Obama Signs Five-Year Transportation Bill
President Obama signed on Friday a five-year, $305 billion transportation reauthorization bill that Congress overwhelmingly passed the day before.
The Fixing America’s Surface Transportation (FAST) Act is the first long-term transportation bill in 10 years, and the first ever to make freight a priority.
The measure includes $11 billion in new freight funding grants and programs and other top priorities among U.S. seaports.
“The FAST Act is a major achievement,” said Kurt Nagle, president and CEO of the American Association of Port Authorities (AAPA). “During the past 18 months, AAPA, its member ports and freight industry partners have worked diligently with federal lawmakers, the Obama Administration and USDOT officials to ensure key freight provisions were included in the final bill.”
The law provides $6.3 billion for the new National Highway Freight Program (NHFP), which for the first time provides dedicated formula funding to states for freight projects, including the 1,400 miles of connections with ports and other intermodal facilities. It also funds $4.5 billion for the Nationally and Significant Freight and Highway Projects program, which includes $500 million for multi-modal freight projects and a 10-percent, $450 million carve-out for projects ranging from $5 million to $100 million.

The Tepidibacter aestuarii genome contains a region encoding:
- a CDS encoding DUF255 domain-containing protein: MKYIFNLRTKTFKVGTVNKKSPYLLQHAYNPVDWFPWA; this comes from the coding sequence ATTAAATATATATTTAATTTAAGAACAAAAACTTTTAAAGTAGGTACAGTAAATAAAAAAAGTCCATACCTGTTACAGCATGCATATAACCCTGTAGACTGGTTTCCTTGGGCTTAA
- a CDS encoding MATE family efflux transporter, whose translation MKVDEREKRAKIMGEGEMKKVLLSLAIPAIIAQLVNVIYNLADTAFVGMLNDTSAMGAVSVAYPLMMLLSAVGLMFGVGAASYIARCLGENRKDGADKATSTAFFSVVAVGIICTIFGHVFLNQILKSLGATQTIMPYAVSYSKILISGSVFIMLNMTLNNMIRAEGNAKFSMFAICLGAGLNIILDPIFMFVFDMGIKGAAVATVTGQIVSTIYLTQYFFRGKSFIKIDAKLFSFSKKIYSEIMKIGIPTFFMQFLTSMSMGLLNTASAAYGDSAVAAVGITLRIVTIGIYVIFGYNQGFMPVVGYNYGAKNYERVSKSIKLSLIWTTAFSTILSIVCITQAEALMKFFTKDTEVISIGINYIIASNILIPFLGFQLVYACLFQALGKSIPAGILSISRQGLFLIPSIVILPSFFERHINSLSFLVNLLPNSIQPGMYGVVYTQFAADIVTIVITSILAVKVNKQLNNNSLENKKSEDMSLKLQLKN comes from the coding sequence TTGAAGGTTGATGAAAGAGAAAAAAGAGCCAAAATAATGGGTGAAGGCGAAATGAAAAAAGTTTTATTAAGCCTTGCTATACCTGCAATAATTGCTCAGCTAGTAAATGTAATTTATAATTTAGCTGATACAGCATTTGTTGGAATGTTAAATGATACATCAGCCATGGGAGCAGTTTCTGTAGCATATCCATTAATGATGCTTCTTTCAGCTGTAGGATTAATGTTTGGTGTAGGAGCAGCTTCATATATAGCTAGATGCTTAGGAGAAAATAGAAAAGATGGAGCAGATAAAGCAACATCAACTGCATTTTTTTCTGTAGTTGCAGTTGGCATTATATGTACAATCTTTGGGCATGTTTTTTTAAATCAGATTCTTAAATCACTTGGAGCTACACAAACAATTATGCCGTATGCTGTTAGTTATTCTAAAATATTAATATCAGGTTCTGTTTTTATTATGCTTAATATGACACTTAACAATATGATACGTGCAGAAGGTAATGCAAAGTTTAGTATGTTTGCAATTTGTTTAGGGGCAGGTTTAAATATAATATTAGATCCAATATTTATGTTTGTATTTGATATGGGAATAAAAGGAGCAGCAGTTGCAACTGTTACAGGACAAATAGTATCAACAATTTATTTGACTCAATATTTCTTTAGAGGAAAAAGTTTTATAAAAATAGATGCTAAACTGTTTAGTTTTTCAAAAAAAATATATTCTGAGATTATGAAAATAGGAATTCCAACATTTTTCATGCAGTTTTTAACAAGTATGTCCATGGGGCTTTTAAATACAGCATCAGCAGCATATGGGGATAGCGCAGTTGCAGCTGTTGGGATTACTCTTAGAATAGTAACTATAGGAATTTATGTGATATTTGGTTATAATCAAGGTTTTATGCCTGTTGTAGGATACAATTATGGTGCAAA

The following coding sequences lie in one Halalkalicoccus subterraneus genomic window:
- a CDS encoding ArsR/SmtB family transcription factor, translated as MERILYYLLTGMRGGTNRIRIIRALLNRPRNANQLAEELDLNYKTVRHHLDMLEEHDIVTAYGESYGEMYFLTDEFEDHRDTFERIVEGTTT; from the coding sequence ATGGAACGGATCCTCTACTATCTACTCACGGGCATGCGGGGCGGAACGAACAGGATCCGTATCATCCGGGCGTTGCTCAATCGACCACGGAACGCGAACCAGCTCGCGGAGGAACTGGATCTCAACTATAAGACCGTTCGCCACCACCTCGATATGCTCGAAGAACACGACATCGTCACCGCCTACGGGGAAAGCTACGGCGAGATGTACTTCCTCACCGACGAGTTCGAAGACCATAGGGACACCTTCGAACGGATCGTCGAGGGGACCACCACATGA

The bill also reauthorizes the Export-Import Bank. EXIM, which provides financing for U.S. exporter, has been in limbo since July 1, when its previous charter ran out.
Lawmakers also authorized more than $1.4 billion for TIFIA (the Transportation Infrastructure Finance and Innovation Act) in the bill, to help finance major infrastructure projects, including bridges, overpasses, tunnels, and rail systems.
The American Public Works Association (APWA) also applauded today the bipartisan passage of transportation bill in Congress. “APWA commends the Senate and House leaders who guided the timely passage of the FAST Act,” said APWA President Brian Usher. “This bill provides the streamlined project approval processes that state and local governments need to provide Americans with the transportation systems necessary for economic prosperity.”
Building America’s Future, a Washington-based interest group also expressed gratification with FAST’s passage, but lamented its modest finding levels.
“We are concerned that the funding levels will not sufficiently dig us out of the hole we we’ve created by neglecting our infrastructure and transportation,” said Marcia Hale, the organization’s president. “The FAST Act includes an increase in funding levels, but it is not nearly enough to address the $94 billion funding gap established by the American Society of Civil Engineers.”
Transportation labor also supported passage of the bill.
“The FAST Act strikes the right balance on many of the important policy issues that were considered in this legislation,” said Edward Wytkind, president of the Transportation Trades Department, AFL-CIO.
EXIM detractors were frustrated that the transportation bill reauthorized the bank. “There were already serious problems with the highway bill,” said Noah Wall National Director of Grassroots at FreedomWorks, a policy advocacy group, “but its reauthorization of the Export-Import Bank makes this already bad deal for taxpayers even worse. This is blatant pandering to special interests on K Street and another knife in the back of the conservative grassroots.”